For the firing times of neuron we write where is the label of the spike. Formally, we may denote the spike train of a neuron as the sequence of firing times
where is the Dirac function introduced before, with for and . Spikes are thus reduced to points in time (Fig. 1.8). We remind the reader that the -function is a mathematical object that needs to be inserted into an integral in order to give meaningful results.
We study a leaky integrate-and-fire model which is driven by an arbitrary time-dependent input current ; cf. Fig. 1.9B. The firing threshold has a value and after firing the potential is reset to a value .
In the absence of a threshold, the linear differential equation (1.5) has a solution
where is an arbitrary input current and is the membrane time constant. We assume here that the input current is defined for a long time back into the past: so that we do not have to worry about the initial condition. A sinusoidal current or a step current pulse, where denotes the Heaviside step function with for and for , are two examples of a time-dependent current, but the solution, Eq. (1.15), is also valid for every other time-dependent input current.
So far our leaky integrator does not have a threshold. What happens to the solution Eq. (1.15), if we add a threshold ? Each time the membrane potential hits the threshold, the variable is reset from to . In the electrical circuit diagram, the reset of the potential corresponds to removing a charge from the capacitor (Fig. 1.6) or, equivalently, adding a negative charge onto the capacitor. Therefore, the reset corresponds to a short current pulse at the moment of the firing . Indeed, it is not unusual to say that a neuron ‘discharges’ instead of ‘fires’. Since the reset happens each time the neuron fires, the reset current is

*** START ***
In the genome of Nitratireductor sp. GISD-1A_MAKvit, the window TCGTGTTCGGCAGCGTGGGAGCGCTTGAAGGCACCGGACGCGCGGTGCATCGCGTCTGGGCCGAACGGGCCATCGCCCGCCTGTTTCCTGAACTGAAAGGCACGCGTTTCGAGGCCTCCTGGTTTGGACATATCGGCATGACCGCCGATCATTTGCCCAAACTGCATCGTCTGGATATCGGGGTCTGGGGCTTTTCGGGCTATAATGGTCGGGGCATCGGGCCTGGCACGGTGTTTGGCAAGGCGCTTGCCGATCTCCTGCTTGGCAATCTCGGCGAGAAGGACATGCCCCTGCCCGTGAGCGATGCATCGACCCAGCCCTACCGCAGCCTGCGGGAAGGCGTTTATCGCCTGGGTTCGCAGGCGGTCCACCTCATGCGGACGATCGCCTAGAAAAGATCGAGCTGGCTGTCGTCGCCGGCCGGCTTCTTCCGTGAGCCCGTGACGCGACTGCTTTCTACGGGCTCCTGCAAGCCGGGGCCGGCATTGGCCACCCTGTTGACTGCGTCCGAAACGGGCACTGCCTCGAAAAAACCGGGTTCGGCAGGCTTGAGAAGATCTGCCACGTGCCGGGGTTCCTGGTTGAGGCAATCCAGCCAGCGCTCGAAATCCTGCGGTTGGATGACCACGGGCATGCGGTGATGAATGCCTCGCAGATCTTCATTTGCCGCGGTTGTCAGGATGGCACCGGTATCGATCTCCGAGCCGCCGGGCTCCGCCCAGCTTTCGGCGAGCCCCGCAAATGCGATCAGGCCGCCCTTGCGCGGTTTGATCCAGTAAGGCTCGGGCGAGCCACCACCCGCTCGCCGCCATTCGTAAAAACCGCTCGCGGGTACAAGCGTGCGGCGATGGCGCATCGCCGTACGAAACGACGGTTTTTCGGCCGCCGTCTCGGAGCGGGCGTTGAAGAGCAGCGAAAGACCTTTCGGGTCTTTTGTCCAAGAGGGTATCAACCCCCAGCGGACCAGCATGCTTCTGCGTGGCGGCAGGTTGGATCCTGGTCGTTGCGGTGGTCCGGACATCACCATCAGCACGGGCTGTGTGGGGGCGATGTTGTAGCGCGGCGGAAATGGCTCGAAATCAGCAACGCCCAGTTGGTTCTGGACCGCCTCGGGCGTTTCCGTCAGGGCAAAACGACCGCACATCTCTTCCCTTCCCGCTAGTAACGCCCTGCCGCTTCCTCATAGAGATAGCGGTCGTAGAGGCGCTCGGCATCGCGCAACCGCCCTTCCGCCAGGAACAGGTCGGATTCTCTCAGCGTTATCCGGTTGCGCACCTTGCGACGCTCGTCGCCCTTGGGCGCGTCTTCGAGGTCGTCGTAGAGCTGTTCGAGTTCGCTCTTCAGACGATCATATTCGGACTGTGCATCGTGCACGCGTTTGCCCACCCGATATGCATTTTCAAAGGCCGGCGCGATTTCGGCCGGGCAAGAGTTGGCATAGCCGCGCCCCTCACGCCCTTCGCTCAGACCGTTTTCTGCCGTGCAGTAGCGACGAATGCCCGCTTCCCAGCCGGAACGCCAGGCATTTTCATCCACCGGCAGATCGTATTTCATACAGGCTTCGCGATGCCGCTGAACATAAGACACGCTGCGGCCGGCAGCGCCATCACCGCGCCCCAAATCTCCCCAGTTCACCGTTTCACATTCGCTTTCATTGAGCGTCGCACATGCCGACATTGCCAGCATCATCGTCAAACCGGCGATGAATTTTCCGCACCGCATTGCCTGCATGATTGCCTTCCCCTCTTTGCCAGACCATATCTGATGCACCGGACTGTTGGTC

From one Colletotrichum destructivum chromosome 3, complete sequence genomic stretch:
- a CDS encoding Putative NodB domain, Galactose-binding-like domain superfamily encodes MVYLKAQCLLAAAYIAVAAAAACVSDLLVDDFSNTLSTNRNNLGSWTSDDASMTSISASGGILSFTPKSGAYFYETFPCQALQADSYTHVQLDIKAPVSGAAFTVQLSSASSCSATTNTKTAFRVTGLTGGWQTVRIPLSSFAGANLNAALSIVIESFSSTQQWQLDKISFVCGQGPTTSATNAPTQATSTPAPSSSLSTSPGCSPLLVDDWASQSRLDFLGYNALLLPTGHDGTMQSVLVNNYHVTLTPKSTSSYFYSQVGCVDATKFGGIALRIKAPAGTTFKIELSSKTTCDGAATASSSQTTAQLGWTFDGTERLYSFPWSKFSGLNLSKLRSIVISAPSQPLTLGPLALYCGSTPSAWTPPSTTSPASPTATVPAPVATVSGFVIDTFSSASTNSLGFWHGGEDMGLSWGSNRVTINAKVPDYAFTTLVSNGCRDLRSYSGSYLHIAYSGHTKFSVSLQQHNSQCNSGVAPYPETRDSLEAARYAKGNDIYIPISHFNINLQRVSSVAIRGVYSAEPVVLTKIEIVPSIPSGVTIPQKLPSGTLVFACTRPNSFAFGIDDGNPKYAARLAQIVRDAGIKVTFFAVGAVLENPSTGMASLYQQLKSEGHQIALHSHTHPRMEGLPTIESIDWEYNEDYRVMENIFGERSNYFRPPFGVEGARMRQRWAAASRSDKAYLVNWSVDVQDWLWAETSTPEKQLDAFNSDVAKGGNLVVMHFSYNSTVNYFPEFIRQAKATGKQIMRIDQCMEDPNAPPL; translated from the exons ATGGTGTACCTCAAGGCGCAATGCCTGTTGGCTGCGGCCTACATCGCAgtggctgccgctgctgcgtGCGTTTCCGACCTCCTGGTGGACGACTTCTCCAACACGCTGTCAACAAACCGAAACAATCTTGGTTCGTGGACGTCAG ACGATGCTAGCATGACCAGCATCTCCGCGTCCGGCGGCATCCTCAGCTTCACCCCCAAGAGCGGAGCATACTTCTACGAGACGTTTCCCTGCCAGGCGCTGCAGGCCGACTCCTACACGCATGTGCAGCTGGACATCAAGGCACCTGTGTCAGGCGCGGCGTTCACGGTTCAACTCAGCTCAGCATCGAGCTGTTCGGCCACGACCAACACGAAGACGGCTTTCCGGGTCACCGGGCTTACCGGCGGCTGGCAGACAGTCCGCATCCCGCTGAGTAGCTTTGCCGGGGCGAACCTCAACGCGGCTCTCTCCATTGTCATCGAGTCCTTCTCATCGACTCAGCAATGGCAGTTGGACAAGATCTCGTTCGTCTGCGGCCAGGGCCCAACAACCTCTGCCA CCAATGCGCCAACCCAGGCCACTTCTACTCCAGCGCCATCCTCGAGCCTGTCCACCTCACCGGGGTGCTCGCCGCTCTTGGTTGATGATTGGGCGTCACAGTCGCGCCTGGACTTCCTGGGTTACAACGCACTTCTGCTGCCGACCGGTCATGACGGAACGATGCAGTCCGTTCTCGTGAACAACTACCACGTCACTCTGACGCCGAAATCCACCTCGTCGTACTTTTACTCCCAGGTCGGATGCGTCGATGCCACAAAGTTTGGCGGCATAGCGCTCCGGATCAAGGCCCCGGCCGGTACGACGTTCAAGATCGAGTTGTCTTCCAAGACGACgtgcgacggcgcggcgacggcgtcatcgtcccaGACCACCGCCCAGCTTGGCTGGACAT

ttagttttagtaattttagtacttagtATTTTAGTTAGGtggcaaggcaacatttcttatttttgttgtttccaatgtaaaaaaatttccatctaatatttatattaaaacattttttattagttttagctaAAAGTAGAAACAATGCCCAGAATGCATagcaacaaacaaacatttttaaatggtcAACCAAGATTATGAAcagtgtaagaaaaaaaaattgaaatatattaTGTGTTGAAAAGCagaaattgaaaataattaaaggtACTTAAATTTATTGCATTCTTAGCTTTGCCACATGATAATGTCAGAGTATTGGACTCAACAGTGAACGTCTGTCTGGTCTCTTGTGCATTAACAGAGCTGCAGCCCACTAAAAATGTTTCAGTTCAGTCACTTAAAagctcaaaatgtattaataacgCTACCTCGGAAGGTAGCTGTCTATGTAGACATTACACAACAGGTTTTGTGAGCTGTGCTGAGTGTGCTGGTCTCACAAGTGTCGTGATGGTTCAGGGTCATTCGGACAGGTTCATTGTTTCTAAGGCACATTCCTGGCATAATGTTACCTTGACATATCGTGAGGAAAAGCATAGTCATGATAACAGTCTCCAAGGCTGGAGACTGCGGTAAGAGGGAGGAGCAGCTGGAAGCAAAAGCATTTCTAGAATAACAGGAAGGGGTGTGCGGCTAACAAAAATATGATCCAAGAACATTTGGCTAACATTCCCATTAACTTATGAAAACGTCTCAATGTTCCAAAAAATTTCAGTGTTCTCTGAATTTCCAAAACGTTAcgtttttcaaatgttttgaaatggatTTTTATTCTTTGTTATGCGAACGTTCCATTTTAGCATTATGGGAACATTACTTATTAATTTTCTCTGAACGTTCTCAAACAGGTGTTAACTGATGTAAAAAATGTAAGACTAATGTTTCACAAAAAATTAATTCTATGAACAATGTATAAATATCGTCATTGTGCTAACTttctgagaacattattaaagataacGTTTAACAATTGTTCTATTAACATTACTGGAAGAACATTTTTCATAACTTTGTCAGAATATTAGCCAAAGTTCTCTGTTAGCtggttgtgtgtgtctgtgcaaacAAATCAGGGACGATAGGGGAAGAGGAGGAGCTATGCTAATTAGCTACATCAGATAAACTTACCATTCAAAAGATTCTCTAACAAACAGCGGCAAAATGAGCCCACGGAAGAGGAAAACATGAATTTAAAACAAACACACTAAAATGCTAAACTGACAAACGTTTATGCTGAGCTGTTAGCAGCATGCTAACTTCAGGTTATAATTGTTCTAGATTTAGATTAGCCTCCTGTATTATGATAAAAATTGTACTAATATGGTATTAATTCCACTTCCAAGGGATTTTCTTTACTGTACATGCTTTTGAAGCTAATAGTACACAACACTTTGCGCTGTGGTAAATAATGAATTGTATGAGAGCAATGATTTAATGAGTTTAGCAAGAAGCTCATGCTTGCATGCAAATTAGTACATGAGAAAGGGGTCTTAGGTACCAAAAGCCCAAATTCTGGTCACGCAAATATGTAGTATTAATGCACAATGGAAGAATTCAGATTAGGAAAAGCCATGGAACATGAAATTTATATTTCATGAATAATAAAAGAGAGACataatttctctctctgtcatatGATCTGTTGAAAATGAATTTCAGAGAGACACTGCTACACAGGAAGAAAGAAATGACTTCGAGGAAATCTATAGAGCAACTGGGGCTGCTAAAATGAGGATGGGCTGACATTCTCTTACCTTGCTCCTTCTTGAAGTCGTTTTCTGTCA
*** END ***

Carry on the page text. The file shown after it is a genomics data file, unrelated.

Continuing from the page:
where denotes the spike train, defined in Eq. (1.14).
The short current pulse corresponding to the ‘discharging’ is treated mathematically just like any other time-dependent input current. The total current , consisting of the stimulating current and the reset current, is inserted into the solution (1.15) to give the final result
where the firing times are defined by the threshold condition
Note that with our definition of the Dirac -function in Eq. (1.9), the discharging reset follows immediately after the threshold crossing, so that the natural sequence of events – first firing, then reset – is respected.
Eq. (1.17) looks rather complicated. It has, however, a simple explanation. In Sect. 1.3.2 we have seen that a short input pulse at time causes at time a response of the membrane proportional to , sometimes called the impulse response function or Green’s function; cf. Eq. (1.11). The second term on the right-hand side of Eq. (1.17) is the effect of the discharging current pulses at the moment of the reset.
In order to interpret the last term on the right-hand side, we think of a stimulating current as consisting of a rapid sequence of discrete and short current pulses. In discrete time, there would be a different current pulse in each time step. Because of the linearity of the differential equation, the effect of all these short current pulses can be added. When we return from discrete time to continuous time, the sum of the impulse response functions turns into the integral on the right-hand side of Eq. (1.17).
The leaky integrate-and-fire model is defined by the differential equation (1.5), i.e.,